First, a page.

I don't own a car - never have and hopefully never will. I don't really need one, nor even want one. I'm quite happy to get around on foot or by public transport and I have organised my life to ensure that almost everything I require is within walking distance.
Walking is great. It's good for my health (and my figure). It's cheap. It allows me space to think. It gives me greater control over my movements. But most importantly, in No Impact Week, it is sustainable.
I only wish I could be as positive about public transport. Don't get me wrong. I'm a passionate believer in it in all its forms. It's just that it doesn't work very well in Bristol or the UK.
Bristol's bus service is run by a private company. Most of the buses are presentable and the drivers helpful, but fares are high, customer information is woefully inadequate, routes are limited and evening and Sunday services are patchy and sometimes non existent. As a result it's not nearly as widely patronised as it could be. Even I only use it when I have to. I'd almost always much rather walk.
The UK's rail service is run by a number of private companies. The track is owned by another. The standard fares are prohibitive and the process of purchasing them so complicated that it defies all but the most determined traveller. An article in last Saturday's Guardian suggested a variety of strategies for getting the best deal, which included shopping for the cheapest online booking website and splitting long distance journeys into smaller sections! Why does it need to be so complicated?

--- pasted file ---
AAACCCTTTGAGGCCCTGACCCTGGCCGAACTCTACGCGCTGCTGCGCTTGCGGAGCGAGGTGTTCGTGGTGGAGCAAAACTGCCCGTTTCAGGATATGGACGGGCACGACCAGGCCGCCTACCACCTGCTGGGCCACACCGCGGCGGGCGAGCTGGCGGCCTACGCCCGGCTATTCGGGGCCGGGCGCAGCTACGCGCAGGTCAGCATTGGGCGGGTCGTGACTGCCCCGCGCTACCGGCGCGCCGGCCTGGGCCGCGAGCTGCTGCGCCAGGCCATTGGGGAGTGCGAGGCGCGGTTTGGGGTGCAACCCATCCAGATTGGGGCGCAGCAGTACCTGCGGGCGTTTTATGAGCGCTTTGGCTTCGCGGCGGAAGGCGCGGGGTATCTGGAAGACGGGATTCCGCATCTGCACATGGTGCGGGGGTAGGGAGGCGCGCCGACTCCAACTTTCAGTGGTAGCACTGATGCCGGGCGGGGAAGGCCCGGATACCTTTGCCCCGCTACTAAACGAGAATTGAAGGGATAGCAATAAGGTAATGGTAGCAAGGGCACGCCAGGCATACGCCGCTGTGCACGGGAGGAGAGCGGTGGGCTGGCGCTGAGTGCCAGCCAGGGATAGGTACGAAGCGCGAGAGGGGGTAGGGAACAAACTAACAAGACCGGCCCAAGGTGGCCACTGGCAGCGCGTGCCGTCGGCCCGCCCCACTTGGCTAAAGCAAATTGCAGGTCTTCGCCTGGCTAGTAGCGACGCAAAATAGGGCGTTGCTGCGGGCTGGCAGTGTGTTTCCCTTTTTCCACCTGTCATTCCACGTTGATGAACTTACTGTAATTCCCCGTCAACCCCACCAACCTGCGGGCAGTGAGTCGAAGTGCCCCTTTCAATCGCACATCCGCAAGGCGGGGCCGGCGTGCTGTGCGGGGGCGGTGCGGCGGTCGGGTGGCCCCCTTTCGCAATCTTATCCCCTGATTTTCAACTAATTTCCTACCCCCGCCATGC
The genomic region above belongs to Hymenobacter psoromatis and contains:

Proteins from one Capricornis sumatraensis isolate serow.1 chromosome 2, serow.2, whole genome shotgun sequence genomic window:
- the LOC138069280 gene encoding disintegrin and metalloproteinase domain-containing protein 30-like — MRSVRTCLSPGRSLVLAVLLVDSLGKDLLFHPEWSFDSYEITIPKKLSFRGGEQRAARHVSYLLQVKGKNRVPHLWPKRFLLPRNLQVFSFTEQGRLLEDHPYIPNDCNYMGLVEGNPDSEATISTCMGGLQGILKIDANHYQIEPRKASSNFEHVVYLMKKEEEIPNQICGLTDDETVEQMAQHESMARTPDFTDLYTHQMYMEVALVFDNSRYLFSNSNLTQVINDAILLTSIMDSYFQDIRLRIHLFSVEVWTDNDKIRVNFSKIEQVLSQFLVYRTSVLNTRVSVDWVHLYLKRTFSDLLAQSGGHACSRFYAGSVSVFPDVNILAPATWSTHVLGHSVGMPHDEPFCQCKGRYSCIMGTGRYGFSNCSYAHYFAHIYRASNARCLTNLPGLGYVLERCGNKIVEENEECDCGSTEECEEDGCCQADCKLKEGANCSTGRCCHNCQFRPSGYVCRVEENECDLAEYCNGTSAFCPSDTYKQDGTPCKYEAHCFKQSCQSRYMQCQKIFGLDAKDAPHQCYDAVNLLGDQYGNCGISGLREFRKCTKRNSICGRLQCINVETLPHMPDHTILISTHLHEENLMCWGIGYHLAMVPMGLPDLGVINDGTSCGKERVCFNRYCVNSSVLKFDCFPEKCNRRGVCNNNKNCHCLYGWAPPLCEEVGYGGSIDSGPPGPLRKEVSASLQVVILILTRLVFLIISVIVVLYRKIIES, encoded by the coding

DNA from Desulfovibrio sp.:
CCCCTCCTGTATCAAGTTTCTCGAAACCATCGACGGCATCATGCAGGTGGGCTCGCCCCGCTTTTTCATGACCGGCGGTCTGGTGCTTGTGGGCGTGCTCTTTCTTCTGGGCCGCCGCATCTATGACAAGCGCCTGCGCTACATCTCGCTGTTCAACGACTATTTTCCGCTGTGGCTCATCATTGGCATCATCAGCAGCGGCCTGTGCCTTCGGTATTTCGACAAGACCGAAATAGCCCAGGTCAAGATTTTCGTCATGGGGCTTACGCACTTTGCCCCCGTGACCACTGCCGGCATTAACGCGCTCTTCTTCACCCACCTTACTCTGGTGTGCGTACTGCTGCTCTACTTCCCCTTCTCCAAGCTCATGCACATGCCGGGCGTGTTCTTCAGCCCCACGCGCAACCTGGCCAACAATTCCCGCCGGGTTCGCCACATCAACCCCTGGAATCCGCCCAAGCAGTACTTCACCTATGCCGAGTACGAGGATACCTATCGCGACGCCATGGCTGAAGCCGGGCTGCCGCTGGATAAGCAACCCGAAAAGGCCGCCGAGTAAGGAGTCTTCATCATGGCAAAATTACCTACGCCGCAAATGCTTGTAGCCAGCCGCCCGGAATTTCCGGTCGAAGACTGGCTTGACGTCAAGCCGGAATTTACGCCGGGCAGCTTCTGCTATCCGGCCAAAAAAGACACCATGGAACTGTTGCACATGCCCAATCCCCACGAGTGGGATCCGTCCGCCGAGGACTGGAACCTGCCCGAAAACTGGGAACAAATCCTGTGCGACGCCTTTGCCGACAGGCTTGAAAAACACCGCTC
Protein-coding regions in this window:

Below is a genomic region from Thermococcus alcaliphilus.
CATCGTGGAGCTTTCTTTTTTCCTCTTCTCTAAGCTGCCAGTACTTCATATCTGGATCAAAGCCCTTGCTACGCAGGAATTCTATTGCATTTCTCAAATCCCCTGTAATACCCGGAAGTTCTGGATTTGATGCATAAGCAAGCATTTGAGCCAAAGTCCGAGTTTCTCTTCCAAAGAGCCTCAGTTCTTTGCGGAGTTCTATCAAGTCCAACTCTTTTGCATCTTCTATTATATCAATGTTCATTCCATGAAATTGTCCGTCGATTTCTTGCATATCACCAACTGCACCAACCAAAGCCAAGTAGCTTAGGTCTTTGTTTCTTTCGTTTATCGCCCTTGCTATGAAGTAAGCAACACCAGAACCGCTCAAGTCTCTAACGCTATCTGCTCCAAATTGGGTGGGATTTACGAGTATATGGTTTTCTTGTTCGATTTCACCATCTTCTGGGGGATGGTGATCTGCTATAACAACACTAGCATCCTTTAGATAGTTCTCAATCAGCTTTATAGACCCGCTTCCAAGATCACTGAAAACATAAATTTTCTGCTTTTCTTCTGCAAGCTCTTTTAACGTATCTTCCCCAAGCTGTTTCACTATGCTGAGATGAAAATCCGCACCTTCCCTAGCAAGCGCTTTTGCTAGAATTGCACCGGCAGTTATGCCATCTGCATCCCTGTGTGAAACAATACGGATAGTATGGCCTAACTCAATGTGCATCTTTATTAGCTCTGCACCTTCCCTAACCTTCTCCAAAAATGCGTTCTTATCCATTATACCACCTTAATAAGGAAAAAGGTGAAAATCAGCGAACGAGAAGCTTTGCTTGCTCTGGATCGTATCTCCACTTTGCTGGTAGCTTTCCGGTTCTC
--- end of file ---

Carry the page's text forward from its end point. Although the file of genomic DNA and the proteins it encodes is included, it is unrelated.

Which brings me back to those Easyjet tickets. My younger daughter wishes to visit her older sister in Glasgow. The cheapest train fare (two singles are cheaper than a return!) would have cost £121. The two Easyjet flights cost £53. Even allowing for the cost of the airport bus fares at either end (£10 in Bristol and £7 in Glasgow) the rail option is almost twice as expensive - and so much longer! It is, of course, true that had I started looking six weeks ago when the rail tickets were first released I could have got them much cheaper, but it's not always possible to plan one's life three months in advance. So on this occasion I sacrificed my principles in favour of ease and economy. I wish it had been otherwise. However, until our government seriously addresses the environmental discrepancies in its transport policy there will be little incentive to take the more sustainable option.
Still, I don't often fly. Our last holiday flights were to Greece in 2006. I have only flown four times since, thrice to/from Edinburgh when my Dad was dying and once from Glasgow to allow us more time to settle our daughter into university. It's important not to let principles override other more important considerations when they arise.
Today I walked to work as usual. However, given that it is no more than a quarter of a mile from home this is no hardship. I popped out to the shops on foot at lunchtime and walked to a friends' house for dinner.
The five things for which I am grateful today
Sunshine and blue skies
A busy day to keep me distracted
Lemon drizzle cake